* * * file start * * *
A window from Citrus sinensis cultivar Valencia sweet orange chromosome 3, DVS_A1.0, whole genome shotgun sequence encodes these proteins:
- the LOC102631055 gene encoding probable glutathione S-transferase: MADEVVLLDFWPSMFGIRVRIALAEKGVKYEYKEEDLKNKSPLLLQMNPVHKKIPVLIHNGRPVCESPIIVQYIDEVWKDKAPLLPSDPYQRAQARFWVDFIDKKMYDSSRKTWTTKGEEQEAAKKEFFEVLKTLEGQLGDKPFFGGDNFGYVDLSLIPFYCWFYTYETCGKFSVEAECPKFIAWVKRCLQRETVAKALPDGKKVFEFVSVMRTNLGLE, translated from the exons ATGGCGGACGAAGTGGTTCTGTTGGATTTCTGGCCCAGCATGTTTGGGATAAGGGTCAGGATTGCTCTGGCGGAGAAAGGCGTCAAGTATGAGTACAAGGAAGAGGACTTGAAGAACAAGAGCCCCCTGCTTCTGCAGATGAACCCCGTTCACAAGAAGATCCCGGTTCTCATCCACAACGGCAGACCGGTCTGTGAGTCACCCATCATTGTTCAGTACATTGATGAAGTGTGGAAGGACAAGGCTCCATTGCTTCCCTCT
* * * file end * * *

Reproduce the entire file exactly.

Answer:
A window from Citrus sinensis cultivar Valencia sweet orange chromosome 3, DVS_A1.0, whole genome shotgun sequence encodes these proteins:
- the LOC102631055 gene encoding probable glutathione S-transferase: MADEVVLLDFWPSMFGIRVRIALAEKGVKYEYKEEDLKNKSPLLLQMNPVHKKIPVLIHNGRPVCESPIIVQYIDEVWKDKAPLLPSDPYQRAQARFWVDFIDKKMYDSSRKTWTTKGEEQEAAKKEFFEVLKTLEGQLGDKPFFGGDNFGYVDLSLIPFYCWFYTYETCGKFSVEAECPKFIAWVKRCLQRETVAKALPDGKKVFEFVSVMRTNLGLE, translated from the exons ATGGCGGACGAAGTGGTTCTGTTGGATTTCTGGCCCAGCATGTTTGGGATAAGGGTCAGGATTGCTCTGGCGGAGAAAGGCGTCAAGTATGAGTACAAGGAAGAGGACTTGAAGAACAAGAGCCCCCTGCTTCTGCAGATGAACCCCGTTCACAAGAAGATCCCGGTTCTCATCCACAACGGCAGACCGGTCTGTGAGTCACCCATCATTGTTCAGTACATTGATGAAGTGTGGAAGGACAAGGCTCCATTGCTTCCCTCT